March 16, 2019

How Legalization Affects Cannabis Use

March 16, 2019
Does cannabis legalization led to increased use?

by Petar Petrov, Staff Writer for Terpenes and Testing Magazine

There’s a widespread opinion that the forbidden fruit is always sweeter, and surely, cannabis may have seemed way “cooler” when it had a certain sense of danger to it, before legalization was even a distant possibility in our minds.

But the truly cool thing about cannabis is that it was always something more than just a hip, edgy gimmick, at least to those who feel a true connection to it.

This is why cannabis legalization was and still is a contentious subject, with some fearing that cannabis use disorder becomes imminent once the flower is readily available, while others believe legalization strips the flower from its criminal enigma and prevents people, especially adolescents, from glorifying it to unhealthy extents.

Whoever is right, one thing is for sure – when it comes to cannabis use disorder, as well as drug dependency altogether, the actual flower is usually just a means rather than the actual reason.

The Stats

In short, the stats say that legalizing and/or decriminalizing cannabis breeds a healthier attitude toward the flower. But there might be more to it than a mere legal status.

The Netherlands

The Netherlands is perhaps the first example that pops in most people’s minds. It’s crazy to think that the country at the very forefront of European cannabis and even drug and vice frivolity altogether has one of the lowest rates of cannabis users on the old continent.

But it does, Reuters reports. According to an annual report by the European Monitoring Centre for Drugs and Drug Addiction, only 5.4% of Dutch adults use cannabis while the average for Europe is 6.8%, with Italy’s cannabis use rate being the highest at 14.6%.

“Data from general population and school surveys point to a stabilizing or even decreasing situation,” the report says, with reference to the 90s and early 2000s when cannabis use in Europe was at its height.


Portugal is often praised for revolutionizing the model for battling drug use disorders, including cannabis. The idea behind it basically is that instead of prosecuting drug users like criminals, drug disorders need to be treated as a disease.

The country has witnessed great improvement in that regard, with much less drug abuse and lots of unnecessary jail sentences avoided.

And even though there are some cases of legal cannabis being labeled as an open gateway to harder drugs and drug use disorders, it’s hard to imagine that if cannabis was illegal, those cases would have played out much differently.

The U.S.

Medical Cannabis

It seems that teenagers in states where medical cannabis is legal use less cannabis as well.

According to a study published in the American Journal of Drug and Alcohol Abuse, that looked at over 800,000 students across 45 states, teenage cannabis smokers were about 1.1% less in states that have legalized medical cannabis. [1] It’s important to note that the study did account for other related factors like tobacco and alcohol policies, state demographics, youth characteristics, and economic trends.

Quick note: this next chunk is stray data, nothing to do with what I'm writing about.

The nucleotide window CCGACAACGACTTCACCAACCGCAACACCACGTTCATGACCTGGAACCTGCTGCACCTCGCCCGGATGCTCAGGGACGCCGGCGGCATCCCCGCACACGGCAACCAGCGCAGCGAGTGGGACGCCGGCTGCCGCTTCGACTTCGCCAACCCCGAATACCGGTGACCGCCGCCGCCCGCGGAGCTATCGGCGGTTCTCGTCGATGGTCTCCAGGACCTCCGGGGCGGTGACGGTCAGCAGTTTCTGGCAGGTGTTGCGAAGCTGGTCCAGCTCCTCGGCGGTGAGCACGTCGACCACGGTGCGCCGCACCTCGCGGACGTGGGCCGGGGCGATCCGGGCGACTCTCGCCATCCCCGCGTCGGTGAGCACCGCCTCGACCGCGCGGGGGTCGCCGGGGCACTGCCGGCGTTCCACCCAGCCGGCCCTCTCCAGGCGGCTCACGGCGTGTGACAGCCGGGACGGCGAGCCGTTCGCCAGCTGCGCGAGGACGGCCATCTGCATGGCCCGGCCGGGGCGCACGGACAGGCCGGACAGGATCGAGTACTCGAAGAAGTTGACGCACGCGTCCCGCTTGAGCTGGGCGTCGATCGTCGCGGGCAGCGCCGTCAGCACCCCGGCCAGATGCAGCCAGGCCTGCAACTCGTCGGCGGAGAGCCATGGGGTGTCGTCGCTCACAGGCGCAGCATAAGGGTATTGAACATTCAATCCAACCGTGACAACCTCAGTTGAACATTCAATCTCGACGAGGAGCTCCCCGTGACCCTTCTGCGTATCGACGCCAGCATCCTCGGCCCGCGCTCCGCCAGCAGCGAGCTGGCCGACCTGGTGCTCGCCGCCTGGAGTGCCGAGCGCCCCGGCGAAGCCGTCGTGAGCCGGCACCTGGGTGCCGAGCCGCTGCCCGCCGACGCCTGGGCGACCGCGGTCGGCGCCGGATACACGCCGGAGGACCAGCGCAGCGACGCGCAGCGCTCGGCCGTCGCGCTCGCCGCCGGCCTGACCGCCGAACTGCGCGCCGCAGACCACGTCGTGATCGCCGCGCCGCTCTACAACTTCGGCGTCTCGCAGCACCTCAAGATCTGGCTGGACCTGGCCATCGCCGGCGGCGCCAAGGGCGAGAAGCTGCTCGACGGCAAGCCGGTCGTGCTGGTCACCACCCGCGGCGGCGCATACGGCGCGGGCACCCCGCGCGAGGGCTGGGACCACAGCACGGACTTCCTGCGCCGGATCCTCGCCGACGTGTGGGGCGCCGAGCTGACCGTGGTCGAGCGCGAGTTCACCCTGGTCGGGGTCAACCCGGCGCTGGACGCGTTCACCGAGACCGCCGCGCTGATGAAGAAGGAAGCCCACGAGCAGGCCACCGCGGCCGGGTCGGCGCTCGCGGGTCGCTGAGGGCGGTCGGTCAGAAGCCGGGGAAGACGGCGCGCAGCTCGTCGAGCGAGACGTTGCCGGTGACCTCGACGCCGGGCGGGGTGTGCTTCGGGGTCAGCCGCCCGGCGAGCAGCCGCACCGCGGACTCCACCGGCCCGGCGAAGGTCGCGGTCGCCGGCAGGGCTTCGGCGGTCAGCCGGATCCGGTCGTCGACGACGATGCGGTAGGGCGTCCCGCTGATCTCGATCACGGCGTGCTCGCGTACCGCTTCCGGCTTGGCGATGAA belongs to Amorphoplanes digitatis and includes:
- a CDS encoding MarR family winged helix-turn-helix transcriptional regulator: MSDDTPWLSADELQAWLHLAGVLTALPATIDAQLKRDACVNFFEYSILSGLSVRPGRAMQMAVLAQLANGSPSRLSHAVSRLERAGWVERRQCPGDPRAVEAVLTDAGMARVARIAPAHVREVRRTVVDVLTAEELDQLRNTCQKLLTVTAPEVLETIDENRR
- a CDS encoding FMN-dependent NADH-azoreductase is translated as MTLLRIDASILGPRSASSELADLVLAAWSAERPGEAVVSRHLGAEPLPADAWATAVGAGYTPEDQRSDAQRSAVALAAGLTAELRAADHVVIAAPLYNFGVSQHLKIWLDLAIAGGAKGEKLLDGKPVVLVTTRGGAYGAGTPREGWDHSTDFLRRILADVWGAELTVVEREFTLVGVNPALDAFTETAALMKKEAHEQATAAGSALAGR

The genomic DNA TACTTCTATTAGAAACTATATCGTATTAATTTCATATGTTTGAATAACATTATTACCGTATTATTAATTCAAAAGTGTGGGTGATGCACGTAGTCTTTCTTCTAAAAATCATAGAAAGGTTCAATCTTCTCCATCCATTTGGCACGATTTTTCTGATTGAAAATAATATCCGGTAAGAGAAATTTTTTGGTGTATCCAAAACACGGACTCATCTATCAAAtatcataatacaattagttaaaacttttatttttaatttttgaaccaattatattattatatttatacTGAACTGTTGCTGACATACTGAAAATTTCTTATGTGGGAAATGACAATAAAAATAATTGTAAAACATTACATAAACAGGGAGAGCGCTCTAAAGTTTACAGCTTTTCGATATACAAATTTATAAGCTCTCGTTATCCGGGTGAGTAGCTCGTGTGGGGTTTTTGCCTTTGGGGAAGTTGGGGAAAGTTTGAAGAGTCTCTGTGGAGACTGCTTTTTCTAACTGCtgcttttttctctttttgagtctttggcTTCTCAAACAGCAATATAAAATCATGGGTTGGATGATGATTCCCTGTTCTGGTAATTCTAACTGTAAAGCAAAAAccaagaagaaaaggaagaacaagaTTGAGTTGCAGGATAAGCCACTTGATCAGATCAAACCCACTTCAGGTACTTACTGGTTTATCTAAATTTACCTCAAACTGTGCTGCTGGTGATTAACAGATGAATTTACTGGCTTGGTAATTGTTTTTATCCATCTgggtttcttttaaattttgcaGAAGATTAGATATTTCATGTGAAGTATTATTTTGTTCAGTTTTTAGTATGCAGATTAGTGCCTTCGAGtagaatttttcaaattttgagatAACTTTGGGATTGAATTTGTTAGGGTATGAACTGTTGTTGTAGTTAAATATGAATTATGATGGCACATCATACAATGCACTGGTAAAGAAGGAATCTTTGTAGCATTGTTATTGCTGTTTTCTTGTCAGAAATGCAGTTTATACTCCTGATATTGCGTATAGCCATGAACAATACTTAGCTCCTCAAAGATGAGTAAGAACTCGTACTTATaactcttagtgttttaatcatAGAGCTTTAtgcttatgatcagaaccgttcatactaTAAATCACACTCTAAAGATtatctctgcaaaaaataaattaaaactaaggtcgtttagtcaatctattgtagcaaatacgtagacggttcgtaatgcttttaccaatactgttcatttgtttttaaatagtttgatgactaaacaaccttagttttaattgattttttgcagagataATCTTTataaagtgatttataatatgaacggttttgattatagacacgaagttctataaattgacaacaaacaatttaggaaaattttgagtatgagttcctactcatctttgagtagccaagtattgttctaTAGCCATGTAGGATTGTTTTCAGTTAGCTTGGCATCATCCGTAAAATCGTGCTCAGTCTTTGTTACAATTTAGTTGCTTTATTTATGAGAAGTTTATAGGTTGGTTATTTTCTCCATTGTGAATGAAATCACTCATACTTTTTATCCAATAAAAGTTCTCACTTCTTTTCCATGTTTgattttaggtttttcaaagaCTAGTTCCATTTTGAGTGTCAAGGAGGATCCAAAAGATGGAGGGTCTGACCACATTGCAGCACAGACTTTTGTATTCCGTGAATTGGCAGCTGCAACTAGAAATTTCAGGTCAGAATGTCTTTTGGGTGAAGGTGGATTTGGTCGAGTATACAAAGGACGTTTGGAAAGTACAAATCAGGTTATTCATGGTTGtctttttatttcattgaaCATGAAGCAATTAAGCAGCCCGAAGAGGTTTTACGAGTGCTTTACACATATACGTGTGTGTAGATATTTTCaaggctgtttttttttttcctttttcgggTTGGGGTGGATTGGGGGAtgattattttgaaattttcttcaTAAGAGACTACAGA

“When we looked at particular subgroups of adolescents, this reduction became even more pronounced. For example, 3.9% less Black and 2.7% less Hispanic youths now use [cannabis] in states with medical [cannabis] legalization.”

Interestingly, for heavy cannabis users among the participants in the study, state policies on the flower changed nothing.

Liberal vs. Conservative States

A more transcending behavioral pattern might have surfaced in another study on cannabis use in the U.S. by the Columbia University’s Mailman School of Public Health. [2]

It found that while adolescents and young adults in “liberal” states may use cannabis more compared to those in conservative states, they exercise much more moderation.

Overall, the study’s results reveal that cannabis use has increased since 2007 as a whole, but that automatically branding such stats as negative and taking them out of the big picture is straight-up misleading.

“These latest findings could directly inform policymakers and public health practitioners about the degree to which other broader contextual factors also influence cannabis use patterns in the U.S.,” says Morgan Philbin, PhD, Assistant Professor of Sociomedical Sciences, and first author.

It may be true what they say about forbidden fruit, but when it comes to cannabis, “forbidden” doesn’t just refer to mere legality. Rather, it refers to the aggressively oppressive social attitudes toward something that is anything but aggressive in nature.


  1. Coley, R. et al. A quasi-experimental evaluation of marijuana policies and youth marijuana use. The American Journal of Drug and Alcohol Abuse, 2019, Pages 1-14. [journal impact factor = 2.231; cited by N/A]
  2. Philbin, M. et al. Associations between state-level policy liberalism, cannabis use, and cannabis use disorder from 2004 to 2012: Looking beyond medical cannabis law status. International Journal of Drug Policy, 2019, Volume 65: Pages 97-103. [journal impact factor = 4.244; cited by N/A]

Image Credits: Unanimous AI


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